Childhood obesity rates falling in some states; How does yours rank?

Childhood obesity rates falling in some states; How does yours rank?

August 7, 2013 Updated Oct 30, 2013 at 8:55 AM CDT

(CDC news release) After decades of rising rates, obesity among low-income preschoolers declined slightly in 19 states and U.S. territories from 2008 through 2011, according to the latest Vital Signs report from the Centers for Disease Control and Prevention.

According to a news release from the CDC:

The report found that Florida, Georgia, Missouri, New Jersey, South Dakota, and the U.S. Virgin Islands saw at least a one percentage point decrease in their rate of obesity. Twenty states and Puerto Rico held steady at their current rate.  Obesity rates increased slightly in three states.

Previous research shows that about one in eight preschoolers is obese in the United States. Children are five times more likely to be overweight or obese as an adult if they are overweight or obese between the ages of three and five years.

“Although obesity remains epidemic, the tide has begun to turn for some kids in some states,” said CDC Director, Tom Frieden, M.D., M.P.H. “While the changes are small, for the first time in a generation they are going in the right direction.  Obesity in early childhood increases the risk of serious health problems for life.”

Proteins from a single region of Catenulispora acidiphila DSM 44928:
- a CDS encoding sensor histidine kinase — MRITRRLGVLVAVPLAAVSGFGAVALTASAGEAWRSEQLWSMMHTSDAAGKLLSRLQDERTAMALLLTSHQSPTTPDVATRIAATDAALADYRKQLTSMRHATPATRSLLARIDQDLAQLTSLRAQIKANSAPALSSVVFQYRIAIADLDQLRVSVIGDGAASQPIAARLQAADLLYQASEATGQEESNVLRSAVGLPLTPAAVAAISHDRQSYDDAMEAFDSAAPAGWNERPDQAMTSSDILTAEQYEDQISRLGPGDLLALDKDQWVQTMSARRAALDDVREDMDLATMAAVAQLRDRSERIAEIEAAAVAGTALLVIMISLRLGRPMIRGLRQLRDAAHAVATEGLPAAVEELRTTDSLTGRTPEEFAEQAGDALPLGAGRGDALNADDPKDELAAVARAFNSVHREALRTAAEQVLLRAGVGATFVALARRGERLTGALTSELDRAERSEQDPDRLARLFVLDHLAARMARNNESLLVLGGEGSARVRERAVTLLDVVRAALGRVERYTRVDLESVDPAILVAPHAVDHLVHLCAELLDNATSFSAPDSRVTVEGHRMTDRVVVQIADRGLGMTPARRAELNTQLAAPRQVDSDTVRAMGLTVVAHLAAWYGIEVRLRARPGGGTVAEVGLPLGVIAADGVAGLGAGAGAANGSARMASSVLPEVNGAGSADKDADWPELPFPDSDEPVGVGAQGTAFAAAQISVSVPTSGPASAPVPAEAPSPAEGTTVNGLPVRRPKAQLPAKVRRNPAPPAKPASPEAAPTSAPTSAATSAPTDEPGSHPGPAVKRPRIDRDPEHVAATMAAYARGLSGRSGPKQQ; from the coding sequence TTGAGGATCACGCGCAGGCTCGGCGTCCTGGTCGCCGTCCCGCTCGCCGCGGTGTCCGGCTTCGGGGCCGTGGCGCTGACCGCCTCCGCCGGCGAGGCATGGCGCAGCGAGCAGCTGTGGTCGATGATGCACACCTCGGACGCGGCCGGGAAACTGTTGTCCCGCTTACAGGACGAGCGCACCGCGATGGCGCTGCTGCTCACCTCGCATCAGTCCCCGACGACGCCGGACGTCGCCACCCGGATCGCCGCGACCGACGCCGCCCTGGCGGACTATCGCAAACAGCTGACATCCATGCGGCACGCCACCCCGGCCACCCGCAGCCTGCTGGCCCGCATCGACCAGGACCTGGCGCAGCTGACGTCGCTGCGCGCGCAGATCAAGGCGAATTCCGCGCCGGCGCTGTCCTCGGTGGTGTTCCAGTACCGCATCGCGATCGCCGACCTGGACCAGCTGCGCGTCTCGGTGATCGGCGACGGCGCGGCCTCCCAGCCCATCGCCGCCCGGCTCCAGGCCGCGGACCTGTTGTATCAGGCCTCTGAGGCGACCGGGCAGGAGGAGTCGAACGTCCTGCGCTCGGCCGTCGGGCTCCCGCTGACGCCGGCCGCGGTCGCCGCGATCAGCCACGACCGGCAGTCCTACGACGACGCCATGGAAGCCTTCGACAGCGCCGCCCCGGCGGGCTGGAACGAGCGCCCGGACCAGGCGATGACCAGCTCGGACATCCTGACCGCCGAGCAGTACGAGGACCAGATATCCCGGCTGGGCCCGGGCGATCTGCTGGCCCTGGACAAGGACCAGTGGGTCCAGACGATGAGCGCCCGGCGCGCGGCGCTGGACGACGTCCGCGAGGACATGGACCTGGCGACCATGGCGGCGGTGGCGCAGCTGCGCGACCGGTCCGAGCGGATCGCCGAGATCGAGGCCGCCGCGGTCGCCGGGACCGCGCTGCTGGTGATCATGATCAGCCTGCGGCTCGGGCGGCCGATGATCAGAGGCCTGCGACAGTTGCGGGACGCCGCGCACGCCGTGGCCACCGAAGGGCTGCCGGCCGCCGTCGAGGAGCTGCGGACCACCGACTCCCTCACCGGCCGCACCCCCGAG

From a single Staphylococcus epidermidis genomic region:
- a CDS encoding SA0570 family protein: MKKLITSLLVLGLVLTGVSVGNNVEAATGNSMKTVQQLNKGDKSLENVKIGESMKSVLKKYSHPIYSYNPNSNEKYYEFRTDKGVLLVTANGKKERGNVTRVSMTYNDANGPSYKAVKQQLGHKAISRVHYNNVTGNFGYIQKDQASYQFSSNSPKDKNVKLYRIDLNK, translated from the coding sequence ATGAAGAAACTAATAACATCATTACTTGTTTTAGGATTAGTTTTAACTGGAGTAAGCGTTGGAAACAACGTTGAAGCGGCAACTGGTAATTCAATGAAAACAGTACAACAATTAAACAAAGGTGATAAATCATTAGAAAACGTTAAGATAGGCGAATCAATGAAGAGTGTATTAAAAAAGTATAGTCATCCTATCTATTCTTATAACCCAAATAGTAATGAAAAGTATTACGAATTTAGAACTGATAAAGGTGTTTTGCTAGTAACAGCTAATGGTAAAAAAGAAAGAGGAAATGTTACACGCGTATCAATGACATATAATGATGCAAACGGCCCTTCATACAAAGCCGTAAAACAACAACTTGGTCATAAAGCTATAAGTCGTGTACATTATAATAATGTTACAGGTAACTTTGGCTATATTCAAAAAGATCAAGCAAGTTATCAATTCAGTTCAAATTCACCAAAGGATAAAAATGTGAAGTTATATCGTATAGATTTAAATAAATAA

For the Vital Signs report, CDC researchers analyzed measured weight and height for nearly 12 million children aged two to four years who participate in federally funded maternal- and child-nutrition programs.  Forty states and the District of Columbia and two U.S. territories (U.S. Virgin Islands and Puerto Rico) were included in the report. The data come from the Pediatric Nutrition Surveillance System.

“Many of the states in which we’re seeing declines have taken action to incorporate healthy eating and active living into children’s lives,” said Janet L. Collins, Ph.D., director of CDC’s Division of Nutrition, Physical Activity, and Obesity. “We must continue to strengthen and expand proven strategies that help our children live healthier lives by avoiding obesity in the first place.”

 

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